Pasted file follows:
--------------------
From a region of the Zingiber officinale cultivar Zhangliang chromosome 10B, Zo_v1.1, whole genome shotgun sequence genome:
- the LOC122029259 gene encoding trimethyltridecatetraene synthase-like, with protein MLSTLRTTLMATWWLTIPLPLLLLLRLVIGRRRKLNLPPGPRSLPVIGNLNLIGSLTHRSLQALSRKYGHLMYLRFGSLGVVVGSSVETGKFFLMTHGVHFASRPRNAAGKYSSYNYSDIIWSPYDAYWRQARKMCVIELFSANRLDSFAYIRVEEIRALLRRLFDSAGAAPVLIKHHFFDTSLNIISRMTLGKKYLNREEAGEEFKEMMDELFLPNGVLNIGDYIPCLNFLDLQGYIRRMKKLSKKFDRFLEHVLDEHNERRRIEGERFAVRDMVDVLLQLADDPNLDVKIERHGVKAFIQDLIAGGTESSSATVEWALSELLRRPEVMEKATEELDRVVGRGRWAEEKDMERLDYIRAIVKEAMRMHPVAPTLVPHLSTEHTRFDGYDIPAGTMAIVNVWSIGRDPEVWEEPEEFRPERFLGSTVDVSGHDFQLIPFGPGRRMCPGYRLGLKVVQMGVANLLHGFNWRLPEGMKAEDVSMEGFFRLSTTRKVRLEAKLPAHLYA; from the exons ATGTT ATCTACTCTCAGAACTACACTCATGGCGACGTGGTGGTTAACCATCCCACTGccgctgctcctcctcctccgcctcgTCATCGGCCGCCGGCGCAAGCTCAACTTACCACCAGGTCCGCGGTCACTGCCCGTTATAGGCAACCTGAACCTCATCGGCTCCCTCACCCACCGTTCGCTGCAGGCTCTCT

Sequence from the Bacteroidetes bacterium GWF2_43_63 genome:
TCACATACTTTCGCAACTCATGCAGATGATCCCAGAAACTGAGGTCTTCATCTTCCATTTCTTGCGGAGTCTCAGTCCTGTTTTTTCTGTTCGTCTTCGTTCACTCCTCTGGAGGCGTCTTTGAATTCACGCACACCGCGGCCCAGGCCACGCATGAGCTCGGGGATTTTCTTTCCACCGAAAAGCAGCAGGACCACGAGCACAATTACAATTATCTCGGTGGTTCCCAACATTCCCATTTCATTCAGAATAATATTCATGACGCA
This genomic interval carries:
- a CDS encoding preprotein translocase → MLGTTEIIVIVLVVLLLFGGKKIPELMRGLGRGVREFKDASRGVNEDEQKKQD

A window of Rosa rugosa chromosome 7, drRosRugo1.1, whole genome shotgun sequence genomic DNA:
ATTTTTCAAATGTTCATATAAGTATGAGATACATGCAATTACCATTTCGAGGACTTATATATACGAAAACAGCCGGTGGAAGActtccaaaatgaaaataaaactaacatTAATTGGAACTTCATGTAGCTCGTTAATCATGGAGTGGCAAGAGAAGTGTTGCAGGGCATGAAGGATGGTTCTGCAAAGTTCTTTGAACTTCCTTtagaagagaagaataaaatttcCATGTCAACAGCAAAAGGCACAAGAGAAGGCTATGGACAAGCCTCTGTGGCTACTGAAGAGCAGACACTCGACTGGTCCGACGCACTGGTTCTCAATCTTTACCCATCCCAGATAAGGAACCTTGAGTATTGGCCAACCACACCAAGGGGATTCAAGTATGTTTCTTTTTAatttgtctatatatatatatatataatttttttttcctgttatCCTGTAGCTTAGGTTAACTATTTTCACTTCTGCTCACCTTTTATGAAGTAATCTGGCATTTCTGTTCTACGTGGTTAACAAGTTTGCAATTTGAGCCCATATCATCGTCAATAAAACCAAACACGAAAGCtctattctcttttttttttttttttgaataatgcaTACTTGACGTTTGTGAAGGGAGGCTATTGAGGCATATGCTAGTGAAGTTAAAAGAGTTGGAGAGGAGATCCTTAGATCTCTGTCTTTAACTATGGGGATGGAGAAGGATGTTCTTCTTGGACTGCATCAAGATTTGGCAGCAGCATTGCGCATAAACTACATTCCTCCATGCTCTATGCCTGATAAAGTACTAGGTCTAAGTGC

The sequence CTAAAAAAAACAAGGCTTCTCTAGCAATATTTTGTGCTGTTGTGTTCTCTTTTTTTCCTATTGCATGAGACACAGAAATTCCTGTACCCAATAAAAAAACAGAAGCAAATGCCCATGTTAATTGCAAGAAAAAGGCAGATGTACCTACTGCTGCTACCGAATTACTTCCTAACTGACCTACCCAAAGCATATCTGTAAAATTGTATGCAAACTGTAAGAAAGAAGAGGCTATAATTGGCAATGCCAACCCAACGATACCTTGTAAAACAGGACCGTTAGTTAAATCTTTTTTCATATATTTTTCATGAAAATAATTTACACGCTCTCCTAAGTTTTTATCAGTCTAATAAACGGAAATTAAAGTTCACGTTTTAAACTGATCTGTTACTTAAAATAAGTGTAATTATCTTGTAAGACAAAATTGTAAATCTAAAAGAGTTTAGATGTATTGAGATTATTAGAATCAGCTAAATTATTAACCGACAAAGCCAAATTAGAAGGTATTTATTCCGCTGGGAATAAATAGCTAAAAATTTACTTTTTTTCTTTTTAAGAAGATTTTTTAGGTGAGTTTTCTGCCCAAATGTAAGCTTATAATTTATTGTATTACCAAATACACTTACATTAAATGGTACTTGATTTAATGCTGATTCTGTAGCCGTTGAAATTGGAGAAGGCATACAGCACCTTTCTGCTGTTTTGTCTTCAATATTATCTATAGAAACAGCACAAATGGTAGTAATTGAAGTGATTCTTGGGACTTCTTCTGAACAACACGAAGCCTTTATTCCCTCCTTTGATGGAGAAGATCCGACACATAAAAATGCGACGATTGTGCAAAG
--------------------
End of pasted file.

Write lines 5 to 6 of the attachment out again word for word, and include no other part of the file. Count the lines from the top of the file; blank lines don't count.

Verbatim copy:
This genomic interval carries:
- a CDS encoding preprotein translocase → MLGTTEIIVIVLVVLLLFGGKKIPELMRGLGRGVREFKDASRGVNEDEQKKQD